- I was also interested in the focus devoted to American Indian eating habits, which seemed to take on a gothic tone. It also feels like this description of American Indian eating habits is meant to connect them to the practice of cannibalism. Of course, this sort of eating is only directly attached to Magua and the Hurons, and not Hawkeye and his Mohican comrades.
Without any aid from the science of cookery, he was immediately employed, in common with his fellows, in gorging himself with this digestible sustenance. Magua alone sat apart, without participation in the revolting meal, and apparently buried in the deepest thought. (137) When Magua reached the cluster of lolling savages who, gorged with their disgusting meal, lay stretched on the earth in brutal indulgence… (145)But everything is raw, for the Iroquois are thorough savages. (166)
- We can compare this to the “good” eating habits of the Hawkeye & co., described here:
A very summary process completed the simple cookery, when he and the Mohicans commenced their humble meal, with the silence and characteristic diligence of men who ate in order to enable themselves to endure great and unremitting toil. (171)
- Near the end of the novel, Magua describes the differences between the Anglo-American settlers and the American Indians in how they treat the natural environment. I am particularly interested in the Magua’s figuration of the white man as rabid consumer:
Some He made with faces paler than the ermine of the forests; and these He ordered to be traders; dogs to their women, and wolves to their slaves. He gave this people the nature of the pigeon: wings that never tire, young, more plentiful than the leaves on the trees, and appetites to devour the earth… his cunning tells him how to get together the goods of the earth; and his arms inclose the land from the shores of the salt-water to the islands of the great lake. His gluttony makes him sick. God gave him enough, and yet he wants all. Such are the pale faces. (442)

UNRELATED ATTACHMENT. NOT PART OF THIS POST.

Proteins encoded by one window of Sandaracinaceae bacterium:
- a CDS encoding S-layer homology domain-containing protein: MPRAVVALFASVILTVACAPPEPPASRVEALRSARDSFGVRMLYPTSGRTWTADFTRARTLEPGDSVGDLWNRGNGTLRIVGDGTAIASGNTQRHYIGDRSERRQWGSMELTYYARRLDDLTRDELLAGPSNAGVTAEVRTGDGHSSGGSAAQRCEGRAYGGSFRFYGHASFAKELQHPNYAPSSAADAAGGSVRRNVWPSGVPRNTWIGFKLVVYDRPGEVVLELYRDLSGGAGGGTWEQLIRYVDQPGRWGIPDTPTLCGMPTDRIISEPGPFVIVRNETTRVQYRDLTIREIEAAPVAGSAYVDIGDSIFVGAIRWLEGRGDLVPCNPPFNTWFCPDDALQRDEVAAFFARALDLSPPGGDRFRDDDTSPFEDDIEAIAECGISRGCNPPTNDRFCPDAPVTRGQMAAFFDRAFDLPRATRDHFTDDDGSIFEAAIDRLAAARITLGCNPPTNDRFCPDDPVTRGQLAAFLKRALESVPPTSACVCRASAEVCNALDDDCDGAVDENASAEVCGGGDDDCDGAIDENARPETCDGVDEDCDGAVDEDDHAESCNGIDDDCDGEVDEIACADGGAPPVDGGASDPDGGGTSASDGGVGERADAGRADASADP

- Although I didn’t notice any presence of the belief in degeneration due to time spent in the forest, I did find that Hawkeye expresses the opinion that his time in the wild has led him to become more wise and experienced than his white counterparts.
“If advice from one who is not older than yourself, but who having lived most of his time in the wilderness, may be said to have experience beyond his years, will give no offense, you are welcome to my thoughts…” (160)
- He admits that he has not spent much time with books, but this loss is nothing to him because he instead reads the forest. This is also reminiscent of the Puritans, though in a much different way. The Puritans of coursed viewed the Bible as the most important text, however, they also viewed nature as a text written by God that could be potentially read by those who knew how. Hawkeye, however, completely throws away the Bible and instead only reads and studies nature:
“…I never read but in one, and the words that are written there are too simple and too plain to need much schooling; though I may boast that of forty long and hard-working years.” “What call you this volume?” said David, misconceiving the other’s meaning. “‘Tis open before your eyes,” returned the scout, “… I have heard it said that there are men who read in books to convince themselves there is a God. I know not but man may so deform his works in the settlement, as to leave that which is so clear in the wilderness a matter of doubt among traders and priests…” (163)
- During Cora’s and Uncas’s funeral, a group of female Delawares speak to Uncas to tell him to “have consideration for her ignorance of those arts which were so necessary to the comfort of a warrior like himself” (504) and letter tell Cora “to be attentive to the wants of her companion” and to not be afraid of the “blessed hunting-grounds of the Lenape,” which they promise to be just as good as the “heaven of the pale-faces” (505). There is a moment in the beginning of the novel when Uncas and Cora share a meaningful look, however, the rest of the novel refuses their pairing together until their deaths. It is only death that two people of two different races can marry, and even then, Hawkeye shares that he is thankful that Munro, Heyward, and Alice cannot understand what the Delaware women are saying. This reminded me a lot of Necro Citizenship in that it is only through their deaths that they can come together. This is especially the case if we accept that Cooper sought to create a microcosm of the American population through this assortment of characters. Heyward and Alice marry, however, I think that the true American couple is Cora and Uncas.